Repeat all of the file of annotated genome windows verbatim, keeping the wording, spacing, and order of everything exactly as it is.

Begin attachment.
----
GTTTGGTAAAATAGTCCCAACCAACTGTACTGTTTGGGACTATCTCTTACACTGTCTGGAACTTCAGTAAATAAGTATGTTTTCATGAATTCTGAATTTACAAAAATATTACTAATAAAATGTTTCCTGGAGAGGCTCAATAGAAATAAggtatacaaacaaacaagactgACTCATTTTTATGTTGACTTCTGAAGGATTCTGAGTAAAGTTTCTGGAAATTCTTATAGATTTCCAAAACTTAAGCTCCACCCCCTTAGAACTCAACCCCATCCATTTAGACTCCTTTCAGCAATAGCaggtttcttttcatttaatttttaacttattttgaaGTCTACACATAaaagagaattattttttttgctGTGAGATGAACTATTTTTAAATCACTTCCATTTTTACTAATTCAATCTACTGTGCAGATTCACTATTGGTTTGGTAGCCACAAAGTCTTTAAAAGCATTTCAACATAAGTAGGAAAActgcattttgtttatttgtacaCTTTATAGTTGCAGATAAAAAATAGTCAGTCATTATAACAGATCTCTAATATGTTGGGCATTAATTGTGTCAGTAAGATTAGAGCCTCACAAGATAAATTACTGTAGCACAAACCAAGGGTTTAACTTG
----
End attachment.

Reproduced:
GTTTGGTAAAATAGTCCCAACCAACTGTACTGTTTGGGACTATCTCTTACACTGTCTGGAACTTCAGTAAATAAGTATGTTTTCATGAATTCTGAATTTACAAAAATATTACTAATAAAATGTTTCCTGGAGAGGCTCAATAGAAATAAggtatacaaacaaacaagactgACTCATTTTTATGTTGACTTCTGAAGGATTCTGAGTAAAGTTTCTGGAAATTCTTATAGATTTCCAAAACTTAAGCTCCACCCCCTTAGAACTCAACCCCATCCATTTAGACTCCTTTCAGCAATAGCaggtttcttttcatttaatttttaacttattttgaaGTCTACACATAaaagagaattattttttttgctGTGAGATGAACTATTTTTAAATCACTTCCATTTTTACTAATTCAATCTACTGTGCAGATTCACTATTGGTTTGGTAGCCACAAAGTCTTTAAAAGCATTTCAACATAAGTAGGAAAActgcattttgtttatttgtacaCTTTATAGTTGCAGATAAAAAATAGTCAGTCATTATAACAGATCTCTAATATGTTGGGCATTAATTGTGTCAGTAAGATTAGAGCCTCACAAGATAAATTACTGTAGCACAAACCAAGGGTTTAACTTG